There are various means of determining what your vehicle is worth when it’s time to sell it or trade it in. One of the easiest is to search the listings of similar vehicles in your area. Use the search tools to find listings of the same year, make, model, and mileage of vehicle that you want to get rid of. Just note that many variables are at play – and that damage, wear, poor maintenance, or other issues with the vehicle will decrease its value.

Note, as well, that trading in at a dealer usually involves a detailed assessment of the condition of your vehicle by a technician. If this inspection reveals any mechanical problems, excessive wear or rust, worn-out or poorly maintained parts and the like, your trade-in value will take a hit.

Smart used car shoppers will also want to have your vehicle inspected professionally by a technician before they buy – and that’s even if you’re selling it “certified”. Be honest and reasonable with the value of your used vehicle when making your calculations.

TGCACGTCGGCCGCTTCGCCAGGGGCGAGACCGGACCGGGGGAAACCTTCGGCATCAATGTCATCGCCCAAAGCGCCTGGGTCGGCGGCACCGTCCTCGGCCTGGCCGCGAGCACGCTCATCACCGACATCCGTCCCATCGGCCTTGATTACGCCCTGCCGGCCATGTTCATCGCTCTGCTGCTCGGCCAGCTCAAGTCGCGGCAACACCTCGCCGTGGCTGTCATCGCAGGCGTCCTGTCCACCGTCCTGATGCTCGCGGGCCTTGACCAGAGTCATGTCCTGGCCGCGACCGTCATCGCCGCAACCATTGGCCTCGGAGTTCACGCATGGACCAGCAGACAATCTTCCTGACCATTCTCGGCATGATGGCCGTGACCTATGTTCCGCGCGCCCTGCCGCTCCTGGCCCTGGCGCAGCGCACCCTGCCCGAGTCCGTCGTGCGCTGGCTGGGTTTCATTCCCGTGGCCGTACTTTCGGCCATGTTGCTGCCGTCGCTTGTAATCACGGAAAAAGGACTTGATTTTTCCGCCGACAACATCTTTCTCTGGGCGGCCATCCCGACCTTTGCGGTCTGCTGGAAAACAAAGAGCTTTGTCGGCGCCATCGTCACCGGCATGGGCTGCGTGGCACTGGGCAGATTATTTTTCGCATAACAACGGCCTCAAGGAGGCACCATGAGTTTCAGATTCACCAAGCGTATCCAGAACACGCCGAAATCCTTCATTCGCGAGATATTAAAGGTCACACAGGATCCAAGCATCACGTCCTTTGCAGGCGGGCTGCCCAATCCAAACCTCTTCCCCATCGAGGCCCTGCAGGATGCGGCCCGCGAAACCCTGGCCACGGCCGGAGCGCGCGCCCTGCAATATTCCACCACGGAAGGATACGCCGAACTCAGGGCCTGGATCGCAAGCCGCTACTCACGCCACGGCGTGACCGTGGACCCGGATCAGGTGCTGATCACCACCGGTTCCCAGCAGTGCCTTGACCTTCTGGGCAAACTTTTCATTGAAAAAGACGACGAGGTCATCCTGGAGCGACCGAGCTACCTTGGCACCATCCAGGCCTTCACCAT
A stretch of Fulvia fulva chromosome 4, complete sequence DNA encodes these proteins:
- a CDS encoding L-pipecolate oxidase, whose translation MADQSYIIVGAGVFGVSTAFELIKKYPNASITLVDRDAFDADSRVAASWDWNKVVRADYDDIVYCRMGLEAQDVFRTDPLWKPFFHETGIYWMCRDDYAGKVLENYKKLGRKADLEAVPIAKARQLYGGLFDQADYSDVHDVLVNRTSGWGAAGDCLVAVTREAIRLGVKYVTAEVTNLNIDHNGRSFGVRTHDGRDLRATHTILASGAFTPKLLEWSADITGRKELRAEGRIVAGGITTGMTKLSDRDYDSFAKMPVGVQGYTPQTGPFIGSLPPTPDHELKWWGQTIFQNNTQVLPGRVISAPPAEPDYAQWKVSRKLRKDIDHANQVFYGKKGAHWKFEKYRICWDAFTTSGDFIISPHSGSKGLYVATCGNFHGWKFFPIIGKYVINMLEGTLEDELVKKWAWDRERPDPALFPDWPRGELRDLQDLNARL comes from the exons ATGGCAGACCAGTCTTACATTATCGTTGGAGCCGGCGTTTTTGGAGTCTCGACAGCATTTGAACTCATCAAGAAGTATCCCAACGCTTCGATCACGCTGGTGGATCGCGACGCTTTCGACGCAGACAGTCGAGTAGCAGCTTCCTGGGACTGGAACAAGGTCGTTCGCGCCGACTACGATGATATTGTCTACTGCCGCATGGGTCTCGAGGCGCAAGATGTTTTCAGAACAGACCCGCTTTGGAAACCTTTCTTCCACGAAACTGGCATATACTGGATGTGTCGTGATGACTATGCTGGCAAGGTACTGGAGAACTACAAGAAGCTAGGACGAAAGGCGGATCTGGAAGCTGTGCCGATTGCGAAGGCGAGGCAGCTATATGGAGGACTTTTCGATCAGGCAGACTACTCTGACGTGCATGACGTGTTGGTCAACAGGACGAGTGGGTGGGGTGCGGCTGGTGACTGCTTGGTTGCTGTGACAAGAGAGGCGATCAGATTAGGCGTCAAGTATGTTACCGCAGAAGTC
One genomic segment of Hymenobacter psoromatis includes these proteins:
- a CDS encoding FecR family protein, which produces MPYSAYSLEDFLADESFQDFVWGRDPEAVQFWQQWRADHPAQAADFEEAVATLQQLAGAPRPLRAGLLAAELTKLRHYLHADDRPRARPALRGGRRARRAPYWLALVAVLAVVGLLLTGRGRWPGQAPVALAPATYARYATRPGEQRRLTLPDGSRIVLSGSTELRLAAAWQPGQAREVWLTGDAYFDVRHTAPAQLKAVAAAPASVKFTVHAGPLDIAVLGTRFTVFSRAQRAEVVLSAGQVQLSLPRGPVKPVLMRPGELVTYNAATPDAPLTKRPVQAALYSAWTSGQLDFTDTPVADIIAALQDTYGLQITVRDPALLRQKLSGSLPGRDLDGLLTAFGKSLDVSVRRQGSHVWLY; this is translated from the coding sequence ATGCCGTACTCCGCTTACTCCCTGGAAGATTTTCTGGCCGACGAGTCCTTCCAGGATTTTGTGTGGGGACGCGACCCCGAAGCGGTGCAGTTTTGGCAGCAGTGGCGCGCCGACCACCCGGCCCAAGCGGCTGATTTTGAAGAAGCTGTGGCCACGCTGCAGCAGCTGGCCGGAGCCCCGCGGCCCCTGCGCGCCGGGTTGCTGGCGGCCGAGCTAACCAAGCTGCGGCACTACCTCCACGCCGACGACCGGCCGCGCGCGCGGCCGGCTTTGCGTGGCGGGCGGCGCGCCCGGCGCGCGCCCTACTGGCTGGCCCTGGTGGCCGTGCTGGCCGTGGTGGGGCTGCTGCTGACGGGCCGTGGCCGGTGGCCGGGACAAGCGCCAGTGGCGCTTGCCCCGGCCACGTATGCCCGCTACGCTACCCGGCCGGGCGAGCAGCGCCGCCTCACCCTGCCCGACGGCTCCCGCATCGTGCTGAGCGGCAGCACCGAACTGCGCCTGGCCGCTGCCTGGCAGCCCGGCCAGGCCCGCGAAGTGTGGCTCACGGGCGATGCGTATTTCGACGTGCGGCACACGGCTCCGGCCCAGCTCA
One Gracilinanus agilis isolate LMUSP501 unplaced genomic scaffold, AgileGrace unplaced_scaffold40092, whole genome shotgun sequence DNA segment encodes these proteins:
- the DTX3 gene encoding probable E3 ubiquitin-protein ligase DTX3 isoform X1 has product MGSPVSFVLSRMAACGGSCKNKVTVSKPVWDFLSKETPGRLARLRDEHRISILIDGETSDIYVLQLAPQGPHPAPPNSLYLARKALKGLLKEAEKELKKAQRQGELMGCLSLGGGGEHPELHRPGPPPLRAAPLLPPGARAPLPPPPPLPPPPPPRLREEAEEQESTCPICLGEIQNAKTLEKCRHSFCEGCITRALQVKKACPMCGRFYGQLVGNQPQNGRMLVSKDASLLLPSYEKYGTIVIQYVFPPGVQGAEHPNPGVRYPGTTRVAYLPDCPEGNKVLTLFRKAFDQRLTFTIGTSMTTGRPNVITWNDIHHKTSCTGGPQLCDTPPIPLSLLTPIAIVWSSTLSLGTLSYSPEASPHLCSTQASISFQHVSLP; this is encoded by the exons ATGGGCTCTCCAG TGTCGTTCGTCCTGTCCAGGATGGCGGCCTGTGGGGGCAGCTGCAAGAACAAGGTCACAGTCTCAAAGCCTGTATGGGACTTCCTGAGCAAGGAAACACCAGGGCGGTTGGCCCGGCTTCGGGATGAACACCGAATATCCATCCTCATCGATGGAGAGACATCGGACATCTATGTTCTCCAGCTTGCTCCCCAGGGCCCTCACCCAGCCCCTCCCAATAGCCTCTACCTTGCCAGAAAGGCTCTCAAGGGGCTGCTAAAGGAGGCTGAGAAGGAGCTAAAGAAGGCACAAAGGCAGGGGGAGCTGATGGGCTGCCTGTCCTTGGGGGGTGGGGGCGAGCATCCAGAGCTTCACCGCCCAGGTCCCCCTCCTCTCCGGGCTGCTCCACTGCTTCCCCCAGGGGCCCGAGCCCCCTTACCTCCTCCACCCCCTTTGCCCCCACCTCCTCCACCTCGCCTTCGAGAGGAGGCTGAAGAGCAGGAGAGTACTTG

Weigh the Costs

If you’re on the fence between trading in and selling privately, consider determining the (approximate) value of your used vehicle as a trade-in (by speaking to a sales representative), versus its value if sold privately (by searching used car listings of similar models in similar condition, in your area).

Perhaps you discover that a local Honda dealer will offer you $14,000 for your used Civic, and that you can sell the same vehicle privately for $15,500. In this example, the difference of $1,500 represents the “cost” of trading the vehicle in, versus selling it privately. Determine the cost for your specific situation, and use it to help guide you to the correct decision.

Tax Savings